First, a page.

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0021-8723
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1945-2314
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10.1093/jahist/jax444
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Abstract

1002 The Journal of American History March 2018 the adjustment to world economy (as traced ing the Public Right to the Beach of the Missisipi in a conclusion by Tutino and Langer) to be a . . . (1812), which, though ninety-one pages, useful way to rethink American exceptionalism Boles dismisses as a mere pamphlet (p. 442). and to think comparatively about the political Insisting that either a written work had to and social effects of the global economy. be published during the author’s lifetime to qualify as a book or that the writing of books Stuart B. Schwartz define an author’s life reveals an ignorance of Yale University early American book culture. Though unpub - New Haven, Connecticut lished in Jefferson’s lifetime, The Life and Mor - doi: 10.1093/jahist/jax443 als of Jesus of Nazareth also qualifies as a book, regardless that he constructed it with scissors and paste instead of pen and ink. Jefferson nei - Jefferson:   Architect of American Liberty. By ther finished nor published his autobiography, John B. Boles. (New York: Basic, 2017. xii, but Boles’s characterization of it as a halfhear - t 626 pp. $35.00.) ed attempt seems unfair. Benjamin Franklin neither finished nor published his autobiogra - In Jefferson, John B. Boles ambitiously at - phy but, to my knowledge, no one has denied tempts a general biography of his subject- . Oth its status as a book or called it halfhearted. er recent biographers have specialized in one Specialists in other fields might do what particular aspect of Thomas Jefferson’s life. To I have done with literary history to see how write a general biography of someone who was Boles’s biography stacks up. I suspect they so accomplished in so many different fields— will find similar inadequacies. But perhaps agriculture, art, bibliography, diplomat-ic his the quibbles of specialists are beside the point. tory, education, law, literary history, music, political theory, science—is a task fraugh Though long, Boles t ’s biography does not at - tempt to be exhaustive. This general biogra - with danger. Slighting any one of these fields phy has been written for general readers, and of inquiry, the general biographer runs the risk they will find much to enjoy. Boles may of - of painting an incomplete portrait. fer little new information, but Jefferson is an Consider literary history, the present - re honest, earnest biography. In a time when the viewer’s specialty, for example. Before finish - presidency is under erosion by a leader with ing the introduction, Boles reveals his spotty no sense of history, Boles’s biography, like ev - knowledge of the field: “As learned and book - ery honest, earnest presidential biography, is a ish a man as any other of his era, [Jefferson] welcome sight. himself only wrote one book (accidentally) and merely attempted, halfheartedly, to write Kevin J. Hayes, Emeritus an autobiography” (p. 1). The assertion that University of Central Oklahoma Jefferson only wrote one book— Notes on the Edmond, Oklahoma State of Virginia (1785)—is the single biggest doi: 10.1093/jahist/jax444 cliché of Jefferson’s literary life. Boles’s asser - tion assumes a narrow definition of a “book” and an anachronistic understanding of what Boston’s Massacre. By Eric A. Hinderaker. being a writer means. Boles implies that a book (Cambridge: Belknap, 2017. xx, 358 pp. is a separately published, printed work longer $29.95.) than a pamphlet. Even with this narrow defi - nition, Jefferson wrote three books, not one. Over two hundred eyewitness accounts survive Besides Notes on the State of Virginia, he wrote of the melee on King Street in Boston on March A Manual of Parliamentary Practice (1801), 5, 1770, yet historians still struggle to -under which Boles acknowledges as “the indispens - stand exactly what transpired that night - . In re able guide for much of the nineteenth centu - visiting this flash point of the American Re- volu ry and, for the Senate, at least, into the mid- tion, Eric A. Hinderaker shows why “Boston’s twentieth” (p. 308), and The Proceedings of the massacre” matterd s e spite—even because of— Government of the United States, in Maintain- the particulars that remain uncertain. Downloaded from https://academic.oup.com/jah/article-abstract/104/4/1002/4932621 by Ed 'DeepDyve' Gillespie user on 16 March 2018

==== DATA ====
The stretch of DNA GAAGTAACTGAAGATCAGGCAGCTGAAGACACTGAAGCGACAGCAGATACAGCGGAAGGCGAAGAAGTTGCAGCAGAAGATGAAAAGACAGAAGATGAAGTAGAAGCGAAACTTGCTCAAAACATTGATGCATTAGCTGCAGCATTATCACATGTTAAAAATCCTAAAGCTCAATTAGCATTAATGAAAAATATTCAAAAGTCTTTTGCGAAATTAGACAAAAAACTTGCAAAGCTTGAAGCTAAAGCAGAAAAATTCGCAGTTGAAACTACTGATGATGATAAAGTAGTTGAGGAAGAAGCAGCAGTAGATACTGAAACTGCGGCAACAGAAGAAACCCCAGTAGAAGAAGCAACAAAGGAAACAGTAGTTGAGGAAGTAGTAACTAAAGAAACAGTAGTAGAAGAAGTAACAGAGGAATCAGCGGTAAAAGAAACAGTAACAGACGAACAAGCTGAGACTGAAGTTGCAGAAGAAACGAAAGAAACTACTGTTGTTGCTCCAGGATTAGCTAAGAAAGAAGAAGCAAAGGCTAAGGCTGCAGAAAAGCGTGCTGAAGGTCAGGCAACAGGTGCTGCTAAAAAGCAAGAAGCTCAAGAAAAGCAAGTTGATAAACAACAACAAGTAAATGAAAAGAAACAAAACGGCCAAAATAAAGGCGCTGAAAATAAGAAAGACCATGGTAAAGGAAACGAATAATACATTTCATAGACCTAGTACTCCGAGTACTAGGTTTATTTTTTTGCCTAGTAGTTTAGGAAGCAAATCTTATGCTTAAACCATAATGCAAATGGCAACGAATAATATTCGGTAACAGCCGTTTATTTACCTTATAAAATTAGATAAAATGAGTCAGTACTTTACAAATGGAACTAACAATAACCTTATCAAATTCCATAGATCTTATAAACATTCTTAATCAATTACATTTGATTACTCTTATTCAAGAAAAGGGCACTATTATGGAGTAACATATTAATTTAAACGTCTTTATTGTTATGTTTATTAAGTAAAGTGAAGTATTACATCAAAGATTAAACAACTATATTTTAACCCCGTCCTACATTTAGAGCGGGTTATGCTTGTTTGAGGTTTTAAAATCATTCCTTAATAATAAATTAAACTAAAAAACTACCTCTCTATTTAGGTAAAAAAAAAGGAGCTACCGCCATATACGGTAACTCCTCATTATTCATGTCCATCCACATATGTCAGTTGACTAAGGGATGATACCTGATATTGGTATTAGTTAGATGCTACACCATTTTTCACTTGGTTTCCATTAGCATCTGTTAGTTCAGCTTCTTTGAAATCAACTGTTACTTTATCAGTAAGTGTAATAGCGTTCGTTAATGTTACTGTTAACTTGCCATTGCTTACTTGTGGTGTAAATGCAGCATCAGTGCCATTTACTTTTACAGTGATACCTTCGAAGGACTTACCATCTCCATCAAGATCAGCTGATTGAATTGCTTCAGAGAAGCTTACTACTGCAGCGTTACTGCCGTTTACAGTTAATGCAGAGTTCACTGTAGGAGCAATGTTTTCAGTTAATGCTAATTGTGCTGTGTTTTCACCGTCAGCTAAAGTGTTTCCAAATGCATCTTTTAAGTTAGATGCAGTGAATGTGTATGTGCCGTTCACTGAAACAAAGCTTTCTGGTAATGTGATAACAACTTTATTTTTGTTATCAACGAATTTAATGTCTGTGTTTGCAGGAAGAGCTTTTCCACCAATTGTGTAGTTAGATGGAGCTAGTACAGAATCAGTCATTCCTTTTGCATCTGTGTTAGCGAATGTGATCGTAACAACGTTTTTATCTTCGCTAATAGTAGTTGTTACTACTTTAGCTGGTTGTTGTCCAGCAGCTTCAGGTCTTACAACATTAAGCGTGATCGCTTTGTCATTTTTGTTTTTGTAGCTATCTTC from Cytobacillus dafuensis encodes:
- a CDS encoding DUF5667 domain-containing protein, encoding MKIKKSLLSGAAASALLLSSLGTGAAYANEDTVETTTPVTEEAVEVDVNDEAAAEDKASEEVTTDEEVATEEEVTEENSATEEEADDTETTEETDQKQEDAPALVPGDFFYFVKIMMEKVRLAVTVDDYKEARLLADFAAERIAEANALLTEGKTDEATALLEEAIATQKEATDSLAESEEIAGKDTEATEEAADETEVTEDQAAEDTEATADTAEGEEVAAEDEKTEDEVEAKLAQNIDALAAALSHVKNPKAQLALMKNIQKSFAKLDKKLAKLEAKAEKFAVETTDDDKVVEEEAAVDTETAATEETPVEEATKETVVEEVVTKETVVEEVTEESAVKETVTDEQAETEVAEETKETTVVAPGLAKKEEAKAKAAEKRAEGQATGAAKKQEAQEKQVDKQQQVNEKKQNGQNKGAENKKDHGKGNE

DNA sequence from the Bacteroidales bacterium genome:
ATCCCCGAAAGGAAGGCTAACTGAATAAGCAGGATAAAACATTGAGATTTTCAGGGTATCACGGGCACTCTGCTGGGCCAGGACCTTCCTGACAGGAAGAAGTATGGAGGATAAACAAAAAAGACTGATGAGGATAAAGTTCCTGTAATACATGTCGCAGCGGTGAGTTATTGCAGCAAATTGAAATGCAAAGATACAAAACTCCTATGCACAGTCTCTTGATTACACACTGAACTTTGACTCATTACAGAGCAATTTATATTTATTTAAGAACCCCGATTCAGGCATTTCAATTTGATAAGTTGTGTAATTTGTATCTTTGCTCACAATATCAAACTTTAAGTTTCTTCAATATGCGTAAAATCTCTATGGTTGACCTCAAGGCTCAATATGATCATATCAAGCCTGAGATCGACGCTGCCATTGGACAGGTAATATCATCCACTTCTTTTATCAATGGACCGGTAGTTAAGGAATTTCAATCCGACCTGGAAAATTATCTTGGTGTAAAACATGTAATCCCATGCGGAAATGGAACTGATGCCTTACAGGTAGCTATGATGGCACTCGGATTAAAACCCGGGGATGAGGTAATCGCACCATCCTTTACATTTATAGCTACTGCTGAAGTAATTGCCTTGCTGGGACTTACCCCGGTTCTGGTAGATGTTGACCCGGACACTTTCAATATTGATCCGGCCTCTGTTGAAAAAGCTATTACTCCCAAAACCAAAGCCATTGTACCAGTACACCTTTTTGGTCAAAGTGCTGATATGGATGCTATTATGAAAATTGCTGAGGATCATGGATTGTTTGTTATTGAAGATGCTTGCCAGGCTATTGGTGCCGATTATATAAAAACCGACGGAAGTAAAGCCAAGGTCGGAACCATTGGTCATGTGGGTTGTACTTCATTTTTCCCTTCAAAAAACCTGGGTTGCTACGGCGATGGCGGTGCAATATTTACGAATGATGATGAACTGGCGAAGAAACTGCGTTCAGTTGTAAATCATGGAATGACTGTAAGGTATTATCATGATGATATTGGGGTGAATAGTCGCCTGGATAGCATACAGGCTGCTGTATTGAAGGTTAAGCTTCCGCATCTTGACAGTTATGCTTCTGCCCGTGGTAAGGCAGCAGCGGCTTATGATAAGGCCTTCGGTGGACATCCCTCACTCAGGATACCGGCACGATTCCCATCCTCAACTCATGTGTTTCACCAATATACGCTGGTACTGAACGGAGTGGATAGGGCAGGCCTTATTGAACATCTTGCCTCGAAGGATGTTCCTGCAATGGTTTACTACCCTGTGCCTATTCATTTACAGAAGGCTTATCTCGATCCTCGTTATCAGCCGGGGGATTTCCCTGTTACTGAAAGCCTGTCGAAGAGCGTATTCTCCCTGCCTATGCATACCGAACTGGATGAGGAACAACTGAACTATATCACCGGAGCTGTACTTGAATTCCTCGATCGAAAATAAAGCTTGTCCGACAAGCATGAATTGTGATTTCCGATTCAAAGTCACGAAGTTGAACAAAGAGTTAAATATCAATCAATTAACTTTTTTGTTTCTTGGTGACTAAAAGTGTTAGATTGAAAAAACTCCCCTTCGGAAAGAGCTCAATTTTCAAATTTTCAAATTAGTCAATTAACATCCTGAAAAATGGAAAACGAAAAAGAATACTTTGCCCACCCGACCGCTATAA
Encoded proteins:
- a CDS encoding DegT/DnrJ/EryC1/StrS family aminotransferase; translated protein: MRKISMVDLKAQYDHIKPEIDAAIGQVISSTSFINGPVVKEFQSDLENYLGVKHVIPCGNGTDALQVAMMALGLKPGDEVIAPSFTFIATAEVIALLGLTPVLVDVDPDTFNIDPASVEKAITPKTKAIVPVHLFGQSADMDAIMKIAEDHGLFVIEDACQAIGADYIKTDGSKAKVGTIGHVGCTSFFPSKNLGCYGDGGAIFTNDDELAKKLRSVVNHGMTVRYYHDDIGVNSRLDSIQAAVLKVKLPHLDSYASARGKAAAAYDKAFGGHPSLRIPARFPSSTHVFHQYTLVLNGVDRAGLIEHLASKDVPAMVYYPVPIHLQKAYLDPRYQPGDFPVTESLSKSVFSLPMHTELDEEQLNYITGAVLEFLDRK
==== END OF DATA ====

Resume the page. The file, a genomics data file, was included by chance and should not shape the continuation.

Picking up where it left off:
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The Journal of American HistoryOxford University Press

Published: Mar 1, 2018